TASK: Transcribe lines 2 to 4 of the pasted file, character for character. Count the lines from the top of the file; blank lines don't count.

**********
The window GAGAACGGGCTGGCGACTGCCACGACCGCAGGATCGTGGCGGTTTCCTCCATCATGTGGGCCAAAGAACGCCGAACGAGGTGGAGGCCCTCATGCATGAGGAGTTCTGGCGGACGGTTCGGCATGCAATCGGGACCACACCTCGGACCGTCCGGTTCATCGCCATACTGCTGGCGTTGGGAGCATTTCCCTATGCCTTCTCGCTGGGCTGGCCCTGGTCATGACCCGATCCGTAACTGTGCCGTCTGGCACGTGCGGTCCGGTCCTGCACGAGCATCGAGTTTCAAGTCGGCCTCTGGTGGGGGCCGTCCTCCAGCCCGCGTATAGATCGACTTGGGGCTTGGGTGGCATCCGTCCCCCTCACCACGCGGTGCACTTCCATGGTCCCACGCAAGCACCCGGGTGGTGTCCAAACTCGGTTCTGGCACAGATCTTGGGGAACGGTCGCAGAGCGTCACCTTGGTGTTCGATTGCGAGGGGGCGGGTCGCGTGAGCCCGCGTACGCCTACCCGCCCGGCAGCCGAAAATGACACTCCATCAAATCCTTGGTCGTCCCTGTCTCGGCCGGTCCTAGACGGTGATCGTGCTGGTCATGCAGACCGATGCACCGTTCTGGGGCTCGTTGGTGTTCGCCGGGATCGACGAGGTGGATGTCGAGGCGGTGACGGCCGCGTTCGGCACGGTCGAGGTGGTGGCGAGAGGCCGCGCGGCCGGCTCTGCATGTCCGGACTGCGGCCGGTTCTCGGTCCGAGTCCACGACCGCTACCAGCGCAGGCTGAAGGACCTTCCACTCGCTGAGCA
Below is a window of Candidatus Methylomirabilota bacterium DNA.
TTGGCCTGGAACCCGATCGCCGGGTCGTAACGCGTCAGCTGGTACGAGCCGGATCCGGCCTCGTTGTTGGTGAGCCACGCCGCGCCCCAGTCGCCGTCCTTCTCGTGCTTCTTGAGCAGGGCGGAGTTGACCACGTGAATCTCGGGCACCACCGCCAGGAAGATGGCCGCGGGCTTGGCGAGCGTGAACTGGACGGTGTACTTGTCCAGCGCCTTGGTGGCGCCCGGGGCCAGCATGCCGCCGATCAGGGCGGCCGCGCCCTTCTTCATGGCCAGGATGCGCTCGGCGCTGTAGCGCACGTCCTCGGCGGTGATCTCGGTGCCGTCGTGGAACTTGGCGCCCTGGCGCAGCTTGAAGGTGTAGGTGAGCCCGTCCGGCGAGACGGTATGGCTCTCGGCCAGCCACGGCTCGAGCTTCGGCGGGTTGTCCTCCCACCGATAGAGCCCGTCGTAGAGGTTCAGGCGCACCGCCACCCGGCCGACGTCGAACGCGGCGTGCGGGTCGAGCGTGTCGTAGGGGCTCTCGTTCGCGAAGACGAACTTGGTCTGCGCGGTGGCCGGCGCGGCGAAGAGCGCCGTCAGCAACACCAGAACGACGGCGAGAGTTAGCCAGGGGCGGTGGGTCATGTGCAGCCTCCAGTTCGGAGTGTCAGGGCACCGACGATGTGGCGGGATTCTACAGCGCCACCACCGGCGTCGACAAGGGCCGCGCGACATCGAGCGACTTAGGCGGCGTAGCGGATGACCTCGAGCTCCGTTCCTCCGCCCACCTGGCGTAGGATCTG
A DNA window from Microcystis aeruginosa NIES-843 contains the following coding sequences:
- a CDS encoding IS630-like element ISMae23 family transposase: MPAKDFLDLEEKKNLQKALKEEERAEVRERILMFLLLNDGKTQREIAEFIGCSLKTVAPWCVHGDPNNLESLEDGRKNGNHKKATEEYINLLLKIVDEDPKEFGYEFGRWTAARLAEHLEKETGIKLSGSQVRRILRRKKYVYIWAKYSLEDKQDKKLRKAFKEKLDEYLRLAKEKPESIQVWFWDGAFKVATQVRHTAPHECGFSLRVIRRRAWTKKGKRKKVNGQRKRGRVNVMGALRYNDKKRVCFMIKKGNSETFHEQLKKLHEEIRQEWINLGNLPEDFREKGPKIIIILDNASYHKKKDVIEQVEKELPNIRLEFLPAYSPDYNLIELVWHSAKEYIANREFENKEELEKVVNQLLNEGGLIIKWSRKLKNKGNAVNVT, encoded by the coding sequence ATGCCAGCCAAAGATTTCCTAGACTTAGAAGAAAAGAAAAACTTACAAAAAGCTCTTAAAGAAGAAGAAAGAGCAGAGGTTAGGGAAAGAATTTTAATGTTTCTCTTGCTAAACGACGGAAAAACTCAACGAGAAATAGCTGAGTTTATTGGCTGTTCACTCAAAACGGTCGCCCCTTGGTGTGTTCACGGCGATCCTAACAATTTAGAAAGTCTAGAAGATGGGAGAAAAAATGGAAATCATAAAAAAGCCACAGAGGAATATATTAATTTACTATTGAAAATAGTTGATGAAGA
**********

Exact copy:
Below is a window of Candidatus Methylomirabilota bacterium DNA.
TTGGCCTGGAACCCGATCGCCGGGTCGTAACGCGTCAGCTGGTACGAGCCGGATCCGGCCTCGTTGTTGGTGAGCCACGCCGCGCCCCAGTCGCCGTCCTTCTCGTGCTTCTTGAGCAGGGCGGAGTTGACCACGTGAATCTCGGGCACCACCGCCAGGAAGATGGCCGCGGGCTTGGCGAGCGTGAACTGGACGGTGTACTTGTCCAGCGCCTTGGTGGCGCCCGGGGCCAGCATGCCGCCGATCAGGGCGGCCGCGCCCTTCTTCATGGCCAGGATGCGCTCGGCGCTGTAGCGCACGTCCTCGGCGGTGATCTCGGTGCCGTCGTGGAACTTGGCGCCCTGGCGCAGCTTGAAGGTGTAGGTGAGCCCGTCCGGCGAGACGGTATGGCTCTCGGCCAGCCACGGCTCGAGCTTCGGCGGGTTGTCCTCCCACCGATAGAGCCCGTCGTAGAGGTTCAGGCGCACCGCCACCCGGCCGACGTCGAACGCGGCGTGCGGGTCGAGCGTGTCGTAGGGGCTCTCGTTCGCGAAGACGAACTTGGTCTGCGCGGTGGCCGGCGCGGCGAAGAGCGCCGTCAGCAACACCAGAACGACGGCGAGAGTTAGCCAGGGGCGGTGGGTCATGTGCAGCCTCCAGTTCGGAGTGTCAGGGCACCGACGATGTGGCGGGATTCTACAGCGCCACCACCGGCGTCGACAAGGGCCGCGCGACATCGAGCGACTTAGGCGGCGTAGCGGATGACCTCGAGCTCCGTTCCTCCGCCCACCTGGCGTAGGATCTG
A DNA window from Microcystis aeruginosa NIES-843 contains the following coding sequences: